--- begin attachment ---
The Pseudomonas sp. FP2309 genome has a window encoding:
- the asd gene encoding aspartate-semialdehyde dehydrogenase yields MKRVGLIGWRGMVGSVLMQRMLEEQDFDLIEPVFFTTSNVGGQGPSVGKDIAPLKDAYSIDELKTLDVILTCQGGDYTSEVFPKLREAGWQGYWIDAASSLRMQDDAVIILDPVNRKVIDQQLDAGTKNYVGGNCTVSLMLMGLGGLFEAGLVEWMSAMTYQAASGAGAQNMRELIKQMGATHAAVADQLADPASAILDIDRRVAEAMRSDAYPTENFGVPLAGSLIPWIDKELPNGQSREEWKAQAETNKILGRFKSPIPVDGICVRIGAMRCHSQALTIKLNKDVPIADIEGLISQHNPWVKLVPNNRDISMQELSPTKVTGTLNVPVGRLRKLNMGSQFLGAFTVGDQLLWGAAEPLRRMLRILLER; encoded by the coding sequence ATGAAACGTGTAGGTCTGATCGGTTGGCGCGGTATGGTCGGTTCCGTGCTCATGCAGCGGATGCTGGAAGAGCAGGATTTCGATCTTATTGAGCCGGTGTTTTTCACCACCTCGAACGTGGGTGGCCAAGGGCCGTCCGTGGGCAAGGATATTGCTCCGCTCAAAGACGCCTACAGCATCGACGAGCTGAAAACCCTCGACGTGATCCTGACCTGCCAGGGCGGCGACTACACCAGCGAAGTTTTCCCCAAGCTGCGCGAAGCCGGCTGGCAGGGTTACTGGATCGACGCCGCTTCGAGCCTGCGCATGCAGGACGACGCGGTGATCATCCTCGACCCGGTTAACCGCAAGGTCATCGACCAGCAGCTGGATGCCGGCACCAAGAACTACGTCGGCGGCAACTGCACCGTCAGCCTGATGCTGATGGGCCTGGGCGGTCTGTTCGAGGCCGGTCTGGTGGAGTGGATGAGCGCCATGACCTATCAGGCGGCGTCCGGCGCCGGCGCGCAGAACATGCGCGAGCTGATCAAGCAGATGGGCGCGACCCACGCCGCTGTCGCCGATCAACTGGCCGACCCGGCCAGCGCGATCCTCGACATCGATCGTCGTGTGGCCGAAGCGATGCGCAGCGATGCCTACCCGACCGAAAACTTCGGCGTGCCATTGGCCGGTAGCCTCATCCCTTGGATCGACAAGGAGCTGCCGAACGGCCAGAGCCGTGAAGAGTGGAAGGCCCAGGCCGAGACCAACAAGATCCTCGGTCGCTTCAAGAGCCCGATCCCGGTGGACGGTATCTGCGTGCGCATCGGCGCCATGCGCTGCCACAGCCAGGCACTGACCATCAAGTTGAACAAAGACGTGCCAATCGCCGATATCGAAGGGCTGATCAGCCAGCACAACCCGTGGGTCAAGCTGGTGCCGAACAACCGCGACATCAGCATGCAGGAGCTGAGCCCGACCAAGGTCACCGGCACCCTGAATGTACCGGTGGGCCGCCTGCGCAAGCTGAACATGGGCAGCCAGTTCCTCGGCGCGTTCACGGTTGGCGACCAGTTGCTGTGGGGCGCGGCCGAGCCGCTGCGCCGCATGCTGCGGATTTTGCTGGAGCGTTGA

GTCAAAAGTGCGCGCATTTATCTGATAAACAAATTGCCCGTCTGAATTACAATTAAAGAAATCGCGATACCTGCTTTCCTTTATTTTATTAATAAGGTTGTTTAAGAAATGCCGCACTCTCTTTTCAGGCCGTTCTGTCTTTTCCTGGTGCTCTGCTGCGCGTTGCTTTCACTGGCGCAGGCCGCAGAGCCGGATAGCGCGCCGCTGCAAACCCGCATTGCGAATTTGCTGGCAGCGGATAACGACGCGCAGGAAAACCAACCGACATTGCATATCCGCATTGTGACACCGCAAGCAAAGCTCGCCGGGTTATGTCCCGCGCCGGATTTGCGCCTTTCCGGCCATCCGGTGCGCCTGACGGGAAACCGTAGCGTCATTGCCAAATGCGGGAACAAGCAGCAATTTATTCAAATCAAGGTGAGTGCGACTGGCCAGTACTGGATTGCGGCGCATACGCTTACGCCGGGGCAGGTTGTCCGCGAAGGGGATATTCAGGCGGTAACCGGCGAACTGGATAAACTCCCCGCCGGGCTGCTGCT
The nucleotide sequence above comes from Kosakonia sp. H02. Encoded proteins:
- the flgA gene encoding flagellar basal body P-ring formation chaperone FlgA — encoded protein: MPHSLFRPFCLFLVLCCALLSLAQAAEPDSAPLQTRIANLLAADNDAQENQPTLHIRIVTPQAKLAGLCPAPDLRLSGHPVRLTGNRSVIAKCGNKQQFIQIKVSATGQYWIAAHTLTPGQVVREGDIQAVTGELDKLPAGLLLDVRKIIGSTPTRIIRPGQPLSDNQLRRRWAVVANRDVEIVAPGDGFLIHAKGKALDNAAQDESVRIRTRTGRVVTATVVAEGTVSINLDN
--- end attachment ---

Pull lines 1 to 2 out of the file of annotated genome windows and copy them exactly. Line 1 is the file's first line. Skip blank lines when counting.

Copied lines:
The Pseudomonas sp. FP2309 genome has a window encoding:
- the asd gene encoding aspartate-semialdehyde dehydrogenase yields MKRVGLIGWRGMVGSVLMQRMLEEQDFDLIEPVFFTTSNVGGQGPSVGKDIAPLKDAYSIDELKTLDVILTCQGGDYTSEVFPKLREAGWQGYWIDAASSLRMQDDAVIILDPVNRKVIDQQLDAGTKNYVGGNCTVSLMLMGLGGLFEAGLVEWMSAMTYQAASGAGAQNMRELIKQMGATHAAVADQLADPASAILDIDRRVAEAMRSDAYPTENFGVPLAGSLIPWIDKELPNGQSREEWKAQAETNKILGRFKSPIPVDGICVRIGAMRCHSQALTIKLNKDVPIADIEGLISQHNPWVKLVPNNRDISMQELSPTKVTGTLNVPVGRLRKLNMGSQFLGAFTVGDQLLWGAAEPLRRMLRILLER; encoded by the coding sequence ATGAAACGTGTAGGTCTGATCGGTTGGCGCGGTATGGTCGGTTCCGTGCTCATGCAGCGGATGCTGGAAGAGCAGGATTTCGATCTTATTGAGCCGGTGTTTTTCACCACCTCGAACGTGGGTGGCCAAGGGCCGTCCGTGGGCAAGGATATTGCTCCGCTCAAAGACGCCTACAGCATCGACGAGCTGAAAACCCTCGACGTGATCCTGACCTGCCAGGGCGGCGACTACACCAGCGAAGTTTTCCCCAAGCTGCGCGAAGCCGGCTGGCAGGGTTACTGGATCGACGCCGCTTCGAGCCTGCGCATGCAGGACGACGCGGTGATCATCCTCGACCCGGTTAACCGCAAGGTCATCGACCAGCAGCTGGATGCCGGCACCAAGAACTACGTCGGCGGCAACTGCACCGTCAGCCTGATGCTGATGGGCCTGGGCGGTCTGTTCGAGGCCGGTCTGGTGGAGTGGATGAGCGCCATGACCTATCAGGCGGCGTCCGGCGCCGGCGCGCAGAACATGCGCGAGCTGATCAAGCAGATGGGCGCGACCCACGCCGCTGTCGCCGATCAACTGGCCGACCCGGCCAGCGCGATCCTCGACATCGATCGTCGTGTGGCCGAAGCGATGCGCAGCGATGCCTACCCGACCGAAAACTTCGGCGTGCCATTGGCCGGTAGCCTCATCCCTTGGATCGACAAGGAGCTGCCGAACGGCCAGAGCCGTGAAGAGTGGAAGGCCCAGGCCGAGACCAACAAGATCCTCGGTCGCTTCAAGAGCCCGATCCCGGTGGACGGTATCTGCGTGCGCATCGGCGCCATGCGCTGCCACAGCCAGGCACTGACCATCAAGTTGAACAAAGACGTGCCAATCGCCGATATCGAAGGGCTGATCAGCCAGCACAACCCGTGGGTCAAGCTGGTGCCGAACAACCGCGACATCAGCATGCAGGAGCTGAGCCCGACCAAGGTCACCGGCACCCTGAATGTACCGGTGGGCCGCCTGCGCAAGCTGAACATGGGCAGCCAGTTCCTCGGCGCGTTCACGGTTGGCGACCAGTTGCTGTGGGGCGCGGCCGAGCCGCTGCGCCGCATGCTGCGGATTTTGCTGGAGCGTTGA